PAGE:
Hayre Institute will aid in teacher diversity campaign

This article was originally published in The Notebook. In August 2020, The Notebook became Chalkbeat Philadelphia.

A Philadelphia-based institute aimed at training student teachers as urban classroom specialists and then recruiting them to full-time jobs in Philadelphia schools highlights the five-point action plan of a new campaign for improving the diversity of the District’s teacher workforce.

The Dr. Ruth Wright Hayre Urban Teaching Institute, which will recruit college students nationally and then prepare up to 100 student teacher “fellows” each year for urban teaching positions, is slated to open in September 2006. The announcement was made by School District officials, U.S. Representative Chaka Fattah, and other partners at a joint April news conference. Temple University’s College of Education and the American Association of Colleges for Teacher Education are supporting the effort.

At least 50 percent of the institute’s fellows will be teachers of color. Congressman Fattah pledged to secure a grant to support the institute.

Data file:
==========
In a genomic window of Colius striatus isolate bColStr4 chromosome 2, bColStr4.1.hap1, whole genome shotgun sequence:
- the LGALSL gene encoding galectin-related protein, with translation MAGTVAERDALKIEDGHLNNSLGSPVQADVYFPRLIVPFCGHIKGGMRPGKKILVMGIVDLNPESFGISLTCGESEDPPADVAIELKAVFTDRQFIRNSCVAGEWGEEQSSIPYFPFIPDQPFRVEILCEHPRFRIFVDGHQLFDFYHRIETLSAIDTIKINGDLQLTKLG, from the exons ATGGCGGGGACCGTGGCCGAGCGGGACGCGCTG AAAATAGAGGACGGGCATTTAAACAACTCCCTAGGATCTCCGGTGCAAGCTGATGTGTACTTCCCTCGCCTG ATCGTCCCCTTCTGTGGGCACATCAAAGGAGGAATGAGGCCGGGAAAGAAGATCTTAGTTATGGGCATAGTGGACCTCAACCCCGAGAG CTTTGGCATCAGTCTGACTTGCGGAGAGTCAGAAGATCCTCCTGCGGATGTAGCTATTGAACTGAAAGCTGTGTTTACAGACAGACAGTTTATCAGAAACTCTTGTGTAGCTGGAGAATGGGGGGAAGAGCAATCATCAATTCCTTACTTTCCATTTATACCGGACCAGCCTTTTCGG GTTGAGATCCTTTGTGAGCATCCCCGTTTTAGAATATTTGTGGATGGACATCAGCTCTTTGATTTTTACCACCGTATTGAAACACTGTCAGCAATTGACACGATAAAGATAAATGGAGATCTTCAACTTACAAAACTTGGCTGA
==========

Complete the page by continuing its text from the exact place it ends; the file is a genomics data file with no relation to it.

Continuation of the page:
“Urban teaching is a specialty,” said School Reform Commissioner Sandra Dungee Glenn, who has pushed for the teacher diversity campaign. She added, “And there are myths about the urban classroom that we want to explode.”

The institute is named for the first full-time African American teacher in the Philadelphia public school system, who was also the first African American senior high school principal and the first African American and woman president of the Board of Education.

Dungee Glenn said that to improve the effectiveness of the teacher workforce, action was needed to narrow the substantial gap between the total percentage of teachers of color in Philadelphia – 38 percent – and the combined percentage of Black, Latino, and Asian students – more than 85 percent.

Other components of the teacher diversity campaign include:

  • new marketing efforts aimed at recruiting teachers from universities with large African American and Latino enrollments in nearby states and Puerto Rico.
  • a test preparation initiative to improve the pass rate among teachers of color on the Praxis exam required for teacher certification.
  • a “cultural proficiency” program to help teachers connect their instruction with students’ diverse cultural experiences, with proposed cultural proficiency standards to be applied in evaluating school staff.
  • a teacher diversity advisory council of community-based partners that will advise the District on its teacher diversity initiatives.